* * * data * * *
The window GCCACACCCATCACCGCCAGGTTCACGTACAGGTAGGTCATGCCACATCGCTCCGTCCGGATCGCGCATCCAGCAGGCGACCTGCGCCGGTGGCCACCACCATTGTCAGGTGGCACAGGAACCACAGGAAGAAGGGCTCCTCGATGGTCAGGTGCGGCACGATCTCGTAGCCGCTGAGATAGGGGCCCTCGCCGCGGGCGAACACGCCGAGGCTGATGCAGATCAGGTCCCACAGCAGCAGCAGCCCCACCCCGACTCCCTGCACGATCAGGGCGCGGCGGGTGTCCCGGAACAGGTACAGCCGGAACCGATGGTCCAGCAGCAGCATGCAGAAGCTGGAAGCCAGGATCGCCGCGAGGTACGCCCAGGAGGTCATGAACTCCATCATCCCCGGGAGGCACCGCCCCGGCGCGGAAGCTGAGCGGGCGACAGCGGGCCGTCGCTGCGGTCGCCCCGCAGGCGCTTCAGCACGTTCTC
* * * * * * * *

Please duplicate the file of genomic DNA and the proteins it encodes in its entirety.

The window GCCACACCCATCACCGCCAGGTTCACGTACAGGTAGGTCATGCCACATCGCTCCGTCCGGATCGCGCATCCAGCAGGCGACCTGCGCCGGTGGCCACCACCATTGTCAGGTGGCACAGGAACCACAGGAAGAAGGGCTCCTCGATGGTCAGGTGCGGCACGATCTCGTAGCCGCTGAGATAGGGGCCCTCGCCGCGGGCGAACACGCCGAGGCTGATGCAGATCAGGTCCCACAGCAGCAGCAGCCCCACCCCGACTCCCTGCACGATCAGGGCGCGGCGGGTGTCCCGGAACAGGTACAGCCGGAACCGATGGTCCAGCAGCAGCATGCAGAAGCTGGAAGCCAGGATCGCCGCGAGGTACGCCCAGGAGGTCATGAACTCCATCATCCCCGGGAGGCACCGCCCCGGCGCGGAAGCTGAGCGGGCGACAGCGGGCCGTCGCTGCGGTCGCCCCGCAGGCGCTTCAGCACGTTCTC